However, it has become a well established industry because of the increasing demand for customers. Long-term care for consumers with certain reimbursements particularly those who are able to pay for their own care. Long-term term care has also experienced the need to operate in a more efficient way, cost effective manner as third party payers have become more restrictive in defining the types and amounts of costs for which they will pay. This has led to downsizing, including layoffs.
Moreover, it has motivated many providers of long-term care to get involved in various forms of reengineering, attempting to maintain or expand their particular portion of the market through reorganisation. Long-term care is experiencing some pressure (forces) that it had not been experiencing before. These are the same forces which have been acting on other sectors of healthcare for several past years. These forces have led to close down of some health institutions because they were unable to compete with other institutions offering the same services.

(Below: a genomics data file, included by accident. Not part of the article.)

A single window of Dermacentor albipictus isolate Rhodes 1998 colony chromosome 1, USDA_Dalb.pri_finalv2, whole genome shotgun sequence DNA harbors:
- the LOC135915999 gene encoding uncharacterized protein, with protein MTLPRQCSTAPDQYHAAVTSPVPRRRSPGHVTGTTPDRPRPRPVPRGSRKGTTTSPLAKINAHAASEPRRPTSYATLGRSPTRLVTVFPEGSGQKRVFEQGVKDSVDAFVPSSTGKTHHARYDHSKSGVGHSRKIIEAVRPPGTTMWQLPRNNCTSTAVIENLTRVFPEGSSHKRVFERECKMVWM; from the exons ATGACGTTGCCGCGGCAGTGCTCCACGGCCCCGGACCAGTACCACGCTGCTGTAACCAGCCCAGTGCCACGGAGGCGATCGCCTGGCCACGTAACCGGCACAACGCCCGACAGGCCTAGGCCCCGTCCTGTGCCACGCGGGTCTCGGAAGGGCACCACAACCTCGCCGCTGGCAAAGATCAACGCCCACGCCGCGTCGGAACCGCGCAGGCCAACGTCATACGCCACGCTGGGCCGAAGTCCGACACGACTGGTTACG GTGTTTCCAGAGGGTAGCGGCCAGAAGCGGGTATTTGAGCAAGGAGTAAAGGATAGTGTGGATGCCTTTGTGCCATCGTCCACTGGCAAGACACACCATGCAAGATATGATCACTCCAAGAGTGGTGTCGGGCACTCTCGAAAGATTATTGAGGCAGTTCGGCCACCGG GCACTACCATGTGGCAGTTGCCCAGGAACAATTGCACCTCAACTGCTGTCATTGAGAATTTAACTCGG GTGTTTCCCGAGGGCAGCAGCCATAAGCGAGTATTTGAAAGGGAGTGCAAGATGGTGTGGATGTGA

Health facilities have formed formal affiliations, health networks, resulting into mergers and contract management agreements as a means of survival. Though long-term care providers had not been involved in forming such networks, of late they are doing so. The players in the long-term care in the beginning of this millennium have come anticipate and expect competition and intrusion from not only from other sectors of that system but also from hospitals and from entrepreneurial newcomers from outside the conventional system.